Performing remembrances of 9/11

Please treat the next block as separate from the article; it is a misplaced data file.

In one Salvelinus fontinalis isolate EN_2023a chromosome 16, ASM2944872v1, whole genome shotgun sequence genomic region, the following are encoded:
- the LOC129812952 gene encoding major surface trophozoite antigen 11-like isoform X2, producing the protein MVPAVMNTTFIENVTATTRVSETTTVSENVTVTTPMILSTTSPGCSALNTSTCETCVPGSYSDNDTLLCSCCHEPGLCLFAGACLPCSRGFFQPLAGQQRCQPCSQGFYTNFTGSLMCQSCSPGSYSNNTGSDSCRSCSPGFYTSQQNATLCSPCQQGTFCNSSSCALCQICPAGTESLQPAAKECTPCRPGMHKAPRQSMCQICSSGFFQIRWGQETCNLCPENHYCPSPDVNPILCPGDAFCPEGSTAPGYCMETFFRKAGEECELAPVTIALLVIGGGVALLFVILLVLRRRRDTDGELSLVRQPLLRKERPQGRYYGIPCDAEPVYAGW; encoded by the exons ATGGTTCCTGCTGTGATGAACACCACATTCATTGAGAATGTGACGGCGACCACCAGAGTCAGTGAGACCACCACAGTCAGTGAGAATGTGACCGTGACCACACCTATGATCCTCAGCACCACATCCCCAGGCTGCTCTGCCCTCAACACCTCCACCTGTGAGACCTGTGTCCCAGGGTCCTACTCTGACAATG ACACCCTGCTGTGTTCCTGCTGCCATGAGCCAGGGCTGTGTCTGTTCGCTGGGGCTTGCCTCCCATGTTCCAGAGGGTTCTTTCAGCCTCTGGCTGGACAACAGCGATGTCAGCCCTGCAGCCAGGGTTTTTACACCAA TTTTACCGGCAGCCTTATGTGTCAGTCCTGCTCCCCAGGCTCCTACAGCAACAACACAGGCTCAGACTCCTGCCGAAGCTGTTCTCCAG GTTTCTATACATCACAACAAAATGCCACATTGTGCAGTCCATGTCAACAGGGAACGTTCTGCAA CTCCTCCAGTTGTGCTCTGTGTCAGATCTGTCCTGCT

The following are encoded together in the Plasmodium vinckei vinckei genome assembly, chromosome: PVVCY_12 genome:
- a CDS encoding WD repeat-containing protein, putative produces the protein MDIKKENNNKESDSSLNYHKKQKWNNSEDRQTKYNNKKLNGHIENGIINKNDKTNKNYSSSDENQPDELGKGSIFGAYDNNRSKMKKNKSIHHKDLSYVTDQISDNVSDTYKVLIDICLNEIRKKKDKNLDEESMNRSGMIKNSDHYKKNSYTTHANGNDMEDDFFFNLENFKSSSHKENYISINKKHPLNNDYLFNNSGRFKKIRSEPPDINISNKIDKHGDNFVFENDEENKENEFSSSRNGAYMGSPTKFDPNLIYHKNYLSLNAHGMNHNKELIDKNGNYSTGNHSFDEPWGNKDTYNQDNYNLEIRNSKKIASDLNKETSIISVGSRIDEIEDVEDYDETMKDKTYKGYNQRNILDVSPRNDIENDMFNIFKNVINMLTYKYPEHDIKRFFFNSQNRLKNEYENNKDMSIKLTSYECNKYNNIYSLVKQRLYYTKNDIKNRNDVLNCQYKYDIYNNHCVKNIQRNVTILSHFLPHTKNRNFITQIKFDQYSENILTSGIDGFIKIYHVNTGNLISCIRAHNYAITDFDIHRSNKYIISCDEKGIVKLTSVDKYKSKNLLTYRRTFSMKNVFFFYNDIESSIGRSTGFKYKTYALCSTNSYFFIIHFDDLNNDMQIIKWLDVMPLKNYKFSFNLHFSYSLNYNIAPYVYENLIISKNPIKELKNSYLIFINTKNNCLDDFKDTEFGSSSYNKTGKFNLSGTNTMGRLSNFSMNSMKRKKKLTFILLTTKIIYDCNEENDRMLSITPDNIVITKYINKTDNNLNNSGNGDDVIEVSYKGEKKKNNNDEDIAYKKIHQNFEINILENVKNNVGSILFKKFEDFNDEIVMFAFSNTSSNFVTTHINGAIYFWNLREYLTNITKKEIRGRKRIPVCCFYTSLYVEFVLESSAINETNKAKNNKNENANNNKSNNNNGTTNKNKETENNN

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The attacks of 11 September 2001 have had a profound impact for many, altering lives, perceptions, politics and policies. The last decade saw the construction of numerous memorials commemorating the events across the United States. Most prominent is the National 9/11 Memorial in New York City at Ground Zero. Highly contested in its planning and building stages, the memorial site was designed to be a national symbol of mourning, remembrance and resiliency, and has since become one of the city’s most popular tourist attractions. This thesis casts the matter of memorialising 9/11 as a performance of remembering. It utilises an analytical frame that draws from theoretical resources of collective memory and performance studies to examine how and by whom public remembrances of the event are framed, performed and maintained. Theories of social remembering render it an active process. A performance lens used analytically allows for a recognition of commemorative practices not as a mode of representation, but rather as a doing, (en)acting and interacting in the moment. By understanding public remembrance as performance, this thesis explores the implications of thinking about public memory in those terms. Through ethnographic methods the research unpacks the doing of public memory in three scenarios, each with their own setting and cast of characters, and interprets how, if and when individuals subscribe to the public and/or official memory of the events being memorialised. The first is set at the 9/11 memorial. Although the performances at the memorial site occur in an institutionalised, scripted and choreographed environment, the bodily (en)acting of and at the site can shift complex boundaries and commemorative narratives. The second provides the example of commemorative walking/ running events as performed remembering. These public processions are ritual-like (re)enactments that solidify and reaffirm the politicised national commemorative master narrative of 9/11. Lastly, the annual ritual of commemoration on the anniversary of 9/11 highlights and intensifies the separation of official and vernacular public memory and shows how in both settings organisers and actors utilise embodied performance strategies to gain or regain visibility in the public sphere.